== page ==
How To Rock Your Portable Office And Be A Coffeesh...

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  • How To Rock Your Portable Office And Be A Coffeeshop Nomad



    Being self-employed definitely has its perks, and one of those is being able to choose the environment you work from. It might be an office, it might be at home, but then if your work allows it, it might even be a coffeeshop!

    Working from a coffeeshop is pretty awesome. The change of environment stimulates creativity and coffeeshops are the perfect place to break out of solitude and procrastination. It’s a great place to do your thing (like tackling your to do list) and be in your own bubble while getting a bit of a buzz from all the activity. In the long run, it might even become a place where you can connect with your community and meet new people, providing you with new ideas and perspectives!




    When we are back home in Luxembourg, David and I love to go to Ready Coffeeshop or Knopes.

    But even when we are abroad and living our nomadic adventures, we love looking for coffeeshops, especially if we are staying in a city. A few days ago we discovered an awesome place in Lancaster called “The Hall” (which was where these photos were taken!) 🙂




    Today, we are happy to share some things that we have learned from making our office “portable” and working at coffeeshops, so that you too can make the most out of it and enjoy the awesomeness of running your business on the go!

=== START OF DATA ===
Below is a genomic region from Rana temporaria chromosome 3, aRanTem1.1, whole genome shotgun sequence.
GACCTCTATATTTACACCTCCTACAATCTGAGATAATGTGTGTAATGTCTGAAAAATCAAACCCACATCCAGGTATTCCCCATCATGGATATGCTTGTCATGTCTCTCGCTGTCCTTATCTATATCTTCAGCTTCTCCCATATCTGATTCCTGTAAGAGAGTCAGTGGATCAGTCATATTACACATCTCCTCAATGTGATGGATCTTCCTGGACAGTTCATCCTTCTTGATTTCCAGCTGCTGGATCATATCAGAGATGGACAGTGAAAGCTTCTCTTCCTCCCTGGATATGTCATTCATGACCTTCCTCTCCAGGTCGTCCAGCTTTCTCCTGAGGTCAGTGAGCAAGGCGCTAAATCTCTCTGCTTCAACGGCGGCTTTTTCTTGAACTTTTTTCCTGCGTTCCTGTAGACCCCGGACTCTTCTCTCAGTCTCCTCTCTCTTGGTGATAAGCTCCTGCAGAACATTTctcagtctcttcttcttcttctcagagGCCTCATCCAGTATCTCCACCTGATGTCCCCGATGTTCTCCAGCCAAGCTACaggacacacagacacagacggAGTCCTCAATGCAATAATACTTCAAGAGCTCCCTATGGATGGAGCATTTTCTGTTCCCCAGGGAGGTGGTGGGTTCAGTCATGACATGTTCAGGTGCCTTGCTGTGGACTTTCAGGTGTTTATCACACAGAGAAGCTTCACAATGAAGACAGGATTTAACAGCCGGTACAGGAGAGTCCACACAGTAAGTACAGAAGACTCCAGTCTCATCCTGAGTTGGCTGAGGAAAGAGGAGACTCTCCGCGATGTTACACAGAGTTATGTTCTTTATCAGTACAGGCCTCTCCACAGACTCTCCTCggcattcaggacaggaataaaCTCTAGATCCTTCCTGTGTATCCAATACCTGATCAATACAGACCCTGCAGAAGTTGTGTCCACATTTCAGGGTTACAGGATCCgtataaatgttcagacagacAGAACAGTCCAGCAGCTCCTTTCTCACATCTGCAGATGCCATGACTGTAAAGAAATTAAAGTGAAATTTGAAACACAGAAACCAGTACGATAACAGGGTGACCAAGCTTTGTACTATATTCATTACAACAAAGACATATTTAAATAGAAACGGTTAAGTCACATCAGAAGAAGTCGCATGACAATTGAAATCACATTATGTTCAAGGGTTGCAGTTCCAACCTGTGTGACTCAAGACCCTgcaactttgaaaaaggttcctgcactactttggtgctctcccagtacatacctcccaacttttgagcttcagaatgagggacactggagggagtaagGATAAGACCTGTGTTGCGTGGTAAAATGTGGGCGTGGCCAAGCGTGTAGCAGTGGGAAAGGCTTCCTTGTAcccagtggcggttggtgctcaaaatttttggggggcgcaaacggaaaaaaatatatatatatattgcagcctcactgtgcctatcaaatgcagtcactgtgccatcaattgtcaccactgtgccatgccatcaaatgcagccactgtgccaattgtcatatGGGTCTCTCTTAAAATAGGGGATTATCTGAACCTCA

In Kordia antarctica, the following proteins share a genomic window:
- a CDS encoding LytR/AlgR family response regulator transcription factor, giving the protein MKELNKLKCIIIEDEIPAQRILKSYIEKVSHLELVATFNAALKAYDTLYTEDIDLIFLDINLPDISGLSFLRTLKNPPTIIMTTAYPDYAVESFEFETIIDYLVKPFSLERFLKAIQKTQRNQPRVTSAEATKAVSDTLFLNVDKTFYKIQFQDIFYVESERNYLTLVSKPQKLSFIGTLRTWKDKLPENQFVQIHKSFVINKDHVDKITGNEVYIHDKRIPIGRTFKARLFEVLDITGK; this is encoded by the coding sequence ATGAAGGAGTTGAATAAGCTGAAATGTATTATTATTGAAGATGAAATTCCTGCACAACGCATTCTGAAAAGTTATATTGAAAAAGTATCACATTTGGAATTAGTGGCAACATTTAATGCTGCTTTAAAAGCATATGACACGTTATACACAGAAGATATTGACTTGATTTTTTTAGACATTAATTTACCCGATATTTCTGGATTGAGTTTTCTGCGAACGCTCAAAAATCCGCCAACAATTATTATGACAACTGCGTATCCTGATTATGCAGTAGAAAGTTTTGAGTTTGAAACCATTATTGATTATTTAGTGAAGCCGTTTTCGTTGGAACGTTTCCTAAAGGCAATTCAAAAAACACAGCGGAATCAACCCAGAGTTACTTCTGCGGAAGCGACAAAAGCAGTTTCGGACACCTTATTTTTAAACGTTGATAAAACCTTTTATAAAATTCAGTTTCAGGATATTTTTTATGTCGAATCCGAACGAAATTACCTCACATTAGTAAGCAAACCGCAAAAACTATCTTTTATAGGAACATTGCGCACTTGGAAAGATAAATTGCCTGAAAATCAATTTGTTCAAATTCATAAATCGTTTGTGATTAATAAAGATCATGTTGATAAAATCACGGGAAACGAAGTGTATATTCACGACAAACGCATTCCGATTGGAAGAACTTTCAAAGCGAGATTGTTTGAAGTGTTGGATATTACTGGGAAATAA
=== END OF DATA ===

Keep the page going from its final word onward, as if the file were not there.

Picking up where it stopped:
Looking for the next perfect spot to get some coffee & work done is not always an easy task. You might want to be well-prepared and look for places that are well-suited for you and have what you would need (good internet, comfortable tables to sit at for a while and other facilities). Work Hard Anywhere is an awesome app that you can use for this purpose!

    David and I also pay a lot of attention to the look and the concept of the place itself. Independent coffeeshops that have lovely interiors, good coffee and enough room are definitely something we fall for and a huge boost to our inspiration.

    Another tip is to rotate coffee shops. This isn’t always easy if you fell in love with one in particular, but it’s a good thing to avoid the stifling feeling of routine you are trying to avoid in the first place.



    Knowing what you need when you are working on the go is crucial to get productive (of course). If working in coffeeshops is something that you desire to do more often, then you will want to make sure your setup is on point and perfectly optimized for working on the go. It’s something that most “nomadic entrepreneurs” have mastered, but it can seem a bit of a new idea to some others among you!

    What tools to do you need to get your work done? Maybe it’s time to think of swapping that giant notebook for an online app that you can manage right from your laptop. You could also manage all of your files (notes, moodboards, approvals, schedules..) “on the cloud” instead of having to carry a large folder with everything in it. Just think about it all in detail and see how you can make your setup as light and easy as possible for you. The easier you make it for yourself, the less of a hassle it will become.